(Can you tell that I am weary of hearing "I don't understand who the narrators are speaking to? Why is the story in this form?" etc. Aimee's blackboard jungle helped us all see, yet again, that a successful story can inhabit a strange and wondrous form. Not that my story is successful, or wondrous. But it is strange. And now I understand that keeping to its form will help me revise it.)


Tuesday, July 29, 2008

Jincy Willett's The Writing Class

I just finished reading Jincy Willett's newest novel, The Writing Class.

Delicious, funny, accurate, and irreverent about writing and writing classes, and dead on. I liked Willett's other works, the collection of short stories and the previous novel, but in this book she really hits her stride. How very amusing to set up the writing class as a murder mystery. I'm sure it has been done before, but not in my recent memory. Ah, the locked room! The missing items! The half-remembered clues! All these and more are used and used well. But finally, this is not really a mystery. It is a novel about writers, and the lengths to which they will go, and what happens when ambition turns sour.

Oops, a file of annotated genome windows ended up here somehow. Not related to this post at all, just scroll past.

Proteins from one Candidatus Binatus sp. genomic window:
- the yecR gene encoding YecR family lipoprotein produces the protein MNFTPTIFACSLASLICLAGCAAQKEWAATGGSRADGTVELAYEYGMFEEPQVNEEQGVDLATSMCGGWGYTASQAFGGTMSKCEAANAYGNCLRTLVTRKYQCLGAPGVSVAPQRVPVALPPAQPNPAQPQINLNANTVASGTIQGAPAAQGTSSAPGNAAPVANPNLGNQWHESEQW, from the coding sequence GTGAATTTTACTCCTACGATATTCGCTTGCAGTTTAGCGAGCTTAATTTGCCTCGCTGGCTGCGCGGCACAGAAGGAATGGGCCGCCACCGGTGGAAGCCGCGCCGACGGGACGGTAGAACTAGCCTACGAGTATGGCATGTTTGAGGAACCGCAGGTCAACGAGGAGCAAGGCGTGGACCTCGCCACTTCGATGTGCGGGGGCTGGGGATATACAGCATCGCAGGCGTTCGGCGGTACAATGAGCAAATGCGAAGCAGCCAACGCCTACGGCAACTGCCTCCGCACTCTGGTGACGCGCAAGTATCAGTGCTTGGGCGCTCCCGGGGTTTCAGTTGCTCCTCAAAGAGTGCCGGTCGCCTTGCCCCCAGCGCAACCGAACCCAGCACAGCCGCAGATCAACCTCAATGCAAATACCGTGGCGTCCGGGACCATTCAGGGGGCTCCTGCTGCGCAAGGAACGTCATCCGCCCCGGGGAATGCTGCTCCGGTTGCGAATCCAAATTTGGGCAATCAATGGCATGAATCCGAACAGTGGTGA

I was sorry when the book ended.


Monday, July 28, 2008

Bonnie ZoBell at SmokeLong Quarterly

My pal Bonnie ZoBell has a flash, "Real Estate," up at SmokeLong Quarterly. A fine story, and don't miss the interview, which ends with the following inspirational statement from Bonnie:

"The longer I write, the more I understand I'm writing for myself, not the market. I worked at Cosmopolitan where Helen Gurley Brown called me a mouseburger (as she described herself) when I had my heart broken. I've moved from the West Coast to the East Coast and back again, poor enough to label all my personal belongings as "Books" so I could have them with me. A fork finally fell out of the last box I shipped, and the postman told me he'd be watching. I had a husband die of AIDS after fifteen years of marriage.

I've been rejected so many times that anybody in her right mind would have quit and become a dentist. I've stopped writing for periods of time for all of these reasons, but then I always start writing again because I seem to have to. I grow by trying to push myself to experiment with writing and then deciding what I do and don't like. Sure, I like being published as much as the next writer, mainly because I want people to read what I've written. A story is meant to be told to a reader."


Tuesday, July 22, 2008

Kay Ryan new Poet Laureate